Daniil Medvedev, who has played the role of the bad guy during this fortnight, overcame Stan Wawrinka 7-6(6), 6-3, 3-6, 6-1 on Tuesday afternoon. His next opponent is a major surprise: It’s 78th-ranked Grigor Dimitrov, who shocked No. 3 Roger Federer in five sets in the night session.
Medvedev has amassed fines of $19,000 this tournament, for — among other things — verbal abuse, snatching a towel from a ballperson and flipping the middle finger to the crowd in the third round against Feliciano Lopez.
The Russian trolled the aforementioned crowd with his on-court interview after downing Lopez and a chunk of spectators with his victory dance a round later against Dominik Koepfer.
According to the lanky 23-year-old, their energy — even if they haven’t rooted for him — has kept him going despite an array of injuries.
The fifth seed said a right shoulder injury almost ruled him out against Koepfer while his abductors are sore and cramps surfaced.
Never going this far previously at a grand slam, combined with a successful but tiring summer that saw Medvedev make three finals in consecutive weeks in Washington, Montreal and Cincinnati, have taken a toll.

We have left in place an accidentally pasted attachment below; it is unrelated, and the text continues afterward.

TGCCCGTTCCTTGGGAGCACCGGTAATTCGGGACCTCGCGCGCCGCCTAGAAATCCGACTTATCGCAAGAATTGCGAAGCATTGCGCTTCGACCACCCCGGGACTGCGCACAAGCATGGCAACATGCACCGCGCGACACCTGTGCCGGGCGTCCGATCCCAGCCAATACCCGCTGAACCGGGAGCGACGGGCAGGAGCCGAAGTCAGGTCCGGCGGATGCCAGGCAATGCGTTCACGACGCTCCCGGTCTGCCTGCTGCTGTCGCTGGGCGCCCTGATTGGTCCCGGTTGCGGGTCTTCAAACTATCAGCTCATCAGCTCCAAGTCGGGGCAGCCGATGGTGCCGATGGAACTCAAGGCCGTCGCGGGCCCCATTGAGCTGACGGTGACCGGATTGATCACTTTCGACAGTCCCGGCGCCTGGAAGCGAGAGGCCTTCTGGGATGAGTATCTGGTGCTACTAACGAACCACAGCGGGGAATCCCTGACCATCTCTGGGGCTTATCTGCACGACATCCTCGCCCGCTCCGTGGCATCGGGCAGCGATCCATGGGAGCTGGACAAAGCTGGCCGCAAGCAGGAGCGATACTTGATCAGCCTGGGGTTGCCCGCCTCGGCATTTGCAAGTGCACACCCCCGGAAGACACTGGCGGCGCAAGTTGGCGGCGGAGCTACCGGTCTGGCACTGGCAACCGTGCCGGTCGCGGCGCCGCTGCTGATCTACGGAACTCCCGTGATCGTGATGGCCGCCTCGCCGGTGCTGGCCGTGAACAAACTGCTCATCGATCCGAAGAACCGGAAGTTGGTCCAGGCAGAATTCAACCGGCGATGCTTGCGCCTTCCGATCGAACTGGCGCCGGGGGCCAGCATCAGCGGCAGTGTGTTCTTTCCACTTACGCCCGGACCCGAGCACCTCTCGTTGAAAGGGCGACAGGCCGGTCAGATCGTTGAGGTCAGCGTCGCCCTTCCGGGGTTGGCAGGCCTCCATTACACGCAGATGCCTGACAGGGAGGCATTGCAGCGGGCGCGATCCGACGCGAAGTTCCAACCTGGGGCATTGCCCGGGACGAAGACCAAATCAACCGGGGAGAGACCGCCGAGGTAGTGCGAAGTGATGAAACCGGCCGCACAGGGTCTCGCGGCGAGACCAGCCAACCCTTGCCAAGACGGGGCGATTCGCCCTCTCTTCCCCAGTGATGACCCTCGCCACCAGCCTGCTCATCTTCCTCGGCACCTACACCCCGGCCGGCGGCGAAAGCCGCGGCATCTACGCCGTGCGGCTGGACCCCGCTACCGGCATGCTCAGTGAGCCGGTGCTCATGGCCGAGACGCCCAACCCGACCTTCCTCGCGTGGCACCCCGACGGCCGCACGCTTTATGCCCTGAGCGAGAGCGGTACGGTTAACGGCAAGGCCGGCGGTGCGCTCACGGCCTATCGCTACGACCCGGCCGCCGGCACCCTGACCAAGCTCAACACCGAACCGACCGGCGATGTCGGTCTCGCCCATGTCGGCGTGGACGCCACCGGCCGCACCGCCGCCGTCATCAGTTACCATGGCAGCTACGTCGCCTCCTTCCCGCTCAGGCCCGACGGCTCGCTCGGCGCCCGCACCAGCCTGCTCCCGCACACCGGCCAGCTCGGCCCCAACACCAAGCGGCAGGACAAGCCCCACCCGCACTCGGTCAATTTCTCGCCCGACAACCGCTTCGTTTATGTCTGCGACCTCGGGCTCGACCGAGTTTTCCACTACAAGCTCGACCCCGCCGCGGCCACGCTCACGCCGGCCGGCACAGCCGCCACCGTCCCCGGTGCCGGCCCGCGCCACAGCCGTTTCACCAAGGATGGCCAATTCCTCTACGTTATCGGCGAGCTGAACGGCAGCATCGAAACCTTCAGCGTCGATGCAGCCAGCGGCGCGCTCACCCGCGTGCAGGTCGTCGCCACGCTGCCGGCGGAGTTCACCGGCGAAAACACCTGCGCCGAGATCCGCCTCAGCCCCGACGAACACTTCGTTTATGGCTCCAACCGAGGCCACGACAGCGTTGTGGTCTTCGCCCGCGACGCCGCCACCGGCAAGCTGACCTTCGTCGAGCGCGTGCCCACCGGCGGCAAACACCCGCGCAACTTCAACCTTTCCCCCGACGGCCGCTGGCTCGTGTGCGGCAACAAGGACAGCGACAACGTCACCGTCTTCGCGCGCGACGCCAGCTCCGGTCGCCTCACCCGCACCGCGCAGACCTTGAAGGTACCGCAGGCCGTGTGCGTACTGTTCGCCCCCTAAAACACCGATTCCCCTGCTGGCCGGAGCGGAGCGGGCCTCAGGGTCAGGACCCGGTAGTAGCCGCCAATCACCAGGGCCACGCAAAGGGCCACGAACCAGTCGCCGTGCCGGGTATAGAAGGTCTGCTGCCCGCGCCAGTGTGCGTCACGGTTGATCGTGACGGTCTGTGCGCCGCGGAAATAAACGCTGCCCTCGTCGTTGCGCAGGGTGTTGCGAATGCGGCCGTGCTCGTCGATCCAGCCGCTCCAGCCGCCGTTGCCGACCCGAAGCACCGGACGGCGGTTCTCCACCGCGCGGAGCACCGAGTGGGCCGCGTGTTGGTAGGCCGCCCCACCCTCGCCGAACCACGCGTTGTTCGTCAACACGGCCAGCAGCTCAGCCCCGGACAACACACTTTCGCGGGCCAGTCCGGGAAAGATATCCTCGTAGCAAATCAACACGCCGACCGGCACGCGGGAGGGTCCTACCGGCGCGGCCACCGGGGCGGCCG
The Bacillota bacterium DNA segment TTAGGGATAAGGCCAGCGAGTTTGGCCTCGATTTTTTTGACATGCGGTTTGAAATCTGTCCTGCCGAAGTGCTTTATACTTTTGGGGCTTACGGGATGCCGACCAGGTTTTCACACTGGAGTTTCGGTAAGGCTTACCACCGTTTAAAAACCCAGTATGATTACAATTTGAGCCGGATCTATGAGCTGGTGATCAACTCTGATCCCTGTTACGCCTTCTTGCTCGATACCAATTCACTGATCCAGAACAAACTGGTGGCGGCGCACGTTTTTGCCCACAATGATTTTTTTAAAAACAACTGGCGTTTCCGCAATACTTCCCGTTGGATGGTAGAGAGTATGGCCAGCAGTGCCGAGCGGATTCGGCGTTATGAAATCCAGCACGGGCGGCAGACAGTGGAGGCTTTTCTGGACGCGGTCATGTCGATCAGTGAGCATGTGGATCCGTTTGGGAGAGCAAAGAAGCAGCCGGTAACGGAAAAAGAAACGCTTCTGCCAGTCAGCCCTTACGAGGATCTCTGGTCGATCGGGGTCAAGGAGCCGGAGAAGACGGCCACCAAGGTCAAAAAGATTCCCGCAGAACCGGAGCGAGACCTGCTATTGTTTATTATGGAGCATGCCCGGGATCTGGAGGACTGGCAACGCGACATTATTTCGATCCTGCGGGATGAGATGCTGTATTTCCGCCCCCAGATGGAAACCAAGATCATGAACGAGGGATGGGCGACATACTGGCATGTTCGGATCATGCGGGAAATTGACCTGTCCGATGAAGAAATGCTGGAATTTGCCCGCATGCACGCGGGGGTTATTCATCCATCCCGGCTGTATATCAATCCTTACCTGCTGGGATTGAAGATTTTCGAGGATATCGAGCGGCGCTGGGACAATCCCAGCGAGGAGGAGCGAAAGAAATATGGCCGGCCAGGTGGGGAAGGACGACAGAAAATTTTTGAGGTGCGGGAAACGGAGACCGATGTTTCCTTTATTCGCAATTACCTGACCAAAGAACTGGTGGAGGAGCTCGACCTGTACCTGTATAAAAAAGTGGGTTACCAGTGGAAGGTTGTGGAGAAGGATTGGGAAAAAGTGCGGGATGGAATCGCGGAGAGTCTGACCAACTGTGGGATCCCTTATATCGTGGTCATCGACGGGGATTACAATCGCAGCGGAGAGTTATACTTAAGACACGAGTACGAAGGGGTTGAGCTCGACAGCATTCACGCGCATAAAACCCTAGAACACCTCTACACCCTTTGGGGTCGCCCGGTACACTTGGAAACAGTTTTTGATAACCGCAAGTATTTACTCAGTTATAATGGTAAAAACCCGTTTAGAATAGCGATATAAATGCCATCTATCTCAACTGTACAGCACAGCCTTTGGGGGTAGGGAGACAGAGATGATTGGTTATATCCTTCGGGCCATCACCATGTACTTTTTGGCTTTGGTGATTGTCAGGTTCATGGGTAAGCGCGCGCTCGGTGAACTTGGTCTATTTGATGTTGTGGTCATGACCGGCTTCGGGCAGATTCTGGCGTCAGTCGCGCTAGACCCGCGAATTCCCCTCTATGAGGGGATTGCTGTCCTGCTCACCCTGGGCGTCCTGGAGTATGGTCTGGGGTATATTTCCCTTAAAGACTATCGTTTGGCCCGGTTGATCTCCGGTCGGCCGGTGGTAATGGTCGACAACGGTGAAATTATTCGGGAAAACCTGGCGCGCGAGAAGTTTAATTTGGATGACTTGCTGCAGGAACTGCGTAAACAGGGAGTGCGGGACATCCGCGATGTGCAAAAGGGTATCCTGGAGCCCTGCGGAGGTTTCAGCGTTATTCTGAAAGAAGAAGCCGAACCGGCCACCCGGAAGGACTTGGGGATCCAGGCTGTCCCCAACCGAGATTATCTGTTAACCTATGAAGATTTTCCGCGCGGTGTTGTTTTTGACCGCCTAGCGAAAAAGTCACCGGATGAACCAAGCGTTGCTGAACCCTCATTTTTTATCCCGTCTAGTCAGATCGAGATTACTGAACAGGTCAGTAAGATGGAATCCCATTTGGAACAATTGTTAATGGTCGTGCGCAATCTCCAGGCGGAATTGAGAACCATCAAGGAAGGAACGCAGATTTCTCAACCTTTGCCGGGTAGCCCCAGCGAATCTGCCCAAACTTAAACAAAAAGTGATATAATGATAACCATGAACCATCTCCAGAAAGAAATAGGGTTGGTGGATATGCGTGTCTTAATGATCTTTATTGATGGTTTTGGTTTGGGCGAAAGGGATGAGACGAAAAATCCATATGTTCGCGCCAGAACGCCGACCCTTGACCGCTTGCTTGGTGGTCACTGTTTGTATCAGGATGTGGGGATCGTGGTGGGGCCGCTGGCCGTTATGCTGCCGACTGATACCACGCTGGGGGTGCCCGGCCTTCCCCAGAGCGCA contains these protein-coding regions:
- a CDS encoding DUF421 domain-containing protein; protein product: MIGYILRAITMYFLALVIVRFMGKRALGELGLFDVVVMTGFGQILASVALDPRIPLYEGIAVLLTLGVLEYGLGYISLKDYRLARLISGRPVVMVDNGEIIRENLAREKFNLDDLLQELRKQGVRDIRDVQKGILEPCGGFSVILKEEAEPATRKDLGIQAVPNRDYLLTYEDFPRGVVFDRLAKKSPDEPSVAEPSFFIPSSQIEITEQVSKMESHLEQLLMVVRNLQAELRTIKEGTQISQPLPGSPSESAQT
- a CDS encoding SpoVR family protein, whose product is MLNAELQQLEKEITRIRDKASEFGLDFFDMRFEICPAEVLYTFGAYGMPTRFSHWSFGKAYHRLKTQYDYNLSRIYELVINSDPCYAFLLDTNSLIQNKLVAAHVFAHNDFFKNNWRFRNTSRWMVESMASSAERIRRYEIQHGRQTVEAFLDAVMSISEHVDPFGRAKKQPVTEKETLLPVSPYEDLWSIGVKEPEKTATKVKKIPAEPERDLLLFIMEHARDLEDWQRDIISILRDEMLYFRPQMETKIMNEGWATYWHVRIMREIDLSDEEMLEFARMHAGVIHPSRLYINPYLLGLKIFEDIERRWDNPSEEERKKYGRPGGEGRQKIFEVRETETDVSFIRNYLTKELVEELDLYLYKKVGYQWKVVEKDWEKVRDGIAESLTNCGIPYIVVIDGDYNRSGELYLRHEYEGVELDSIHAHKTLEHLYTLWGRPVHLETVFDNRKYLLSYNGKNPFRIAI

Left leg taped up
Then Tuesday he got his left leg heavily strapped at 4-3 in the first set. He said it was because he injured his quadriceps in the first game.
Yes, in case you were wondering, by that time he’d been booed upon entering the court, and cheers came when he hit double faults, although the atmosphere wasn’t as charged as in Medvedev’s previous two rounds. A largely muted Medvedev contributed to that.
Medvedev grabbed an early break advantage against Wawrinka before the trainer’s visit ahead of the eighth game.
On the next changeover, at 5-4, the tape came off.
Broken at 5-5, it felt like Medvedev would pull the plug at any moment, especially if he ended up dropping the set.
But Wawrinka — who lost their only other encounter at Wimbledon in 2017 when struggling with a knee injury that would eventually cut his season short — couldn’t take advantage, even after overturning a 3-0 deficit in the tiebreak.
Wawrinka later held a set point on serve at 6-5 in the tiebreak, crushing a first serve.
He must have thought he’d won the point straight away, but Medvedev’s floated return stayed in.
As the rally unfolded, Wawrinka missed a forehand wide.
Medvedev won the next two points to claim the first set and thus got a massive boost.
Took a toll on Wawrinka
The opposite happened to his opponent. Reeling, Wawrinka was broken early in the second to trail 3-1 and Medvedev had a spring in his step.
Hitting drop shots in the first set at times to shorten rallies — Medvedev possesses great touch, combined with power — they largely went away in set two.
Medvedev suffered a letdown to start the third, falling behind 3-0, yet Wawrinka almost let him off the hook at 5-3.
Earning a set point and working Medvedev all around the court, Wawrinka’s forehand sitter went a yard wide.